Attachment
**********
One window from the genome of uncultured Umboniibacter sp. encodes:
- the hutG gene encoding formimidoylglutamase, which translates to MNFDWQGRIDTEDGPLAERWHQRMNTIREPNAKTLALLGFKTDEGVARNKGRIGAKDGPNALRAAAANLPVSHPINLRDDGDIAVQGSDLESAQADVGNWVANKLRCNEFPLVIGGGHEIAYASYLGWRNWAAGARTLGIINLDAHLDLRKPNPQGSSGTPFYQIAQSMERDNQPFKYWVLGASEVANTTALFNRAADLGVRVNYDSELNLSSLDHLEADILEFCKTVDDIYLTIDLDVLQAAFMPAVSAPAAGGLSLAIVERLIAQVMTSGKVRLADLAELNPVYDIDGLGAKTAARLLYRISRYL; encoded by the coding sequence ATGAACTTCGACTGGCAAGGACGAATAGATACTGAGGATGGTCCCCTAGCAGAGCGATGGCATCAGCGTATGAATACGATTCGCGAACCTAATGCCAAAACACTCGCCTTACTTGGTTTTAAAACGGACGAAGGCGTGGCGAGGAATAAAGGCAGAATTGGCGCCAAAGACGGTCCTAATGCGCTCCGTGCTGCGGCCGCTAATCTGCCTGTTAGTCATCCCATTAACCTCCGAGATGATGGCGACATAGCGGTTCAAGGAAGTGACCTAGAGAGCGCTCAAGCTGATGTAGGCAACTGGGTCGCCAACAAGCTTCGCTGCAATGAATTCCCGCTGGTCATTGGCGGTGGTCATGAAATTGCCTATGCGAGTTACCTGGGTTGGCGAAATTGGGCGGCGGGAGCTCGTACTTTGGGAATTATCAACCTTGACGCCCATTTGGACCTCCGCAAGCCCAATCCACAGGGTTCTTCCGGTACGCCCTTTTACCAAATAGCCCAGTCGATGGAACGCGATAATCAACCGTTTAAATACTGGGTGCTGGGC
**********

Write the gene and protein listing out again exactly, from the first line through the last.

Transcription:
One window from the genome of uncultured Umboniibacter sp. encodes:
- the hutG gene encoding formimidoylglutamase, which translates to MNFDWQGRIDTEDGPLAERWHQRMNTIREPNAKTLALLGFKTDEGVARNKGRIGAKDGPNALRAAAANLPVSHPINLRDDGDIAVQGSDLESAQADVGNWVANKLRCNEFPLVIGGGHEIAYASYLGWRNWAAGARTLGIINLDAHLDLRKPNPQGSSGTPFYQIAQSMERDNQPFKYWVLGASEVANTTALFNRAADLGVRVNYDSELNLSSLDHLEADILEFCKTVDDIYLTIDLDVLQAAFMPAVSAPAAGGLSLAIVERLIAQVMTSGKVRLADLAELNPVYDIDGLGAKTAARLLYRISRYL; encoded by the coding sequence ATGAACTTCGACTGGCAAGGACGAATAGATACTGAGGATGGTCCCCTAGCAGAGCGATGGCATCAGCGTATGAATACGATTCGCGAACCTAATGCCAAAACACTCGCCTTACTTGGTTTTAAAACGGACGAAGGCGTGGCGAGGAATAAAGGCAGAATTGGCGCCAAAGACGGTCCTAATGCGCTCCGTGCTGCGGCCGCTAATCTGCCTGTTAGTCATCCCATTAACCTCCGAGATGATGGCGACATAGCGGTTCAAGGAAGTGACCTAGAGAGCGCTCAAGCTGATGTAGGCAACTGGGTCGCCAACAAGCTTCGCTGCAATGAATTCCCGCTGGTCATTGGCGGTGGTCATGAAATTGCCTATGCGAGTTACCTGGGTTGGCGAAATTGGGCGGCGGGAGCTCGTACTTTGGGAATTATCAACCTTGACGCCCATTTGGACCTCCGCAAGCCCAATCCACAGGGTTCTTCCGGTACGCCCTTTTACCAAATAGCCCAGTCGATGGAACGCGATAATCAACCGTTTAAATACTGGGTGCTGGGC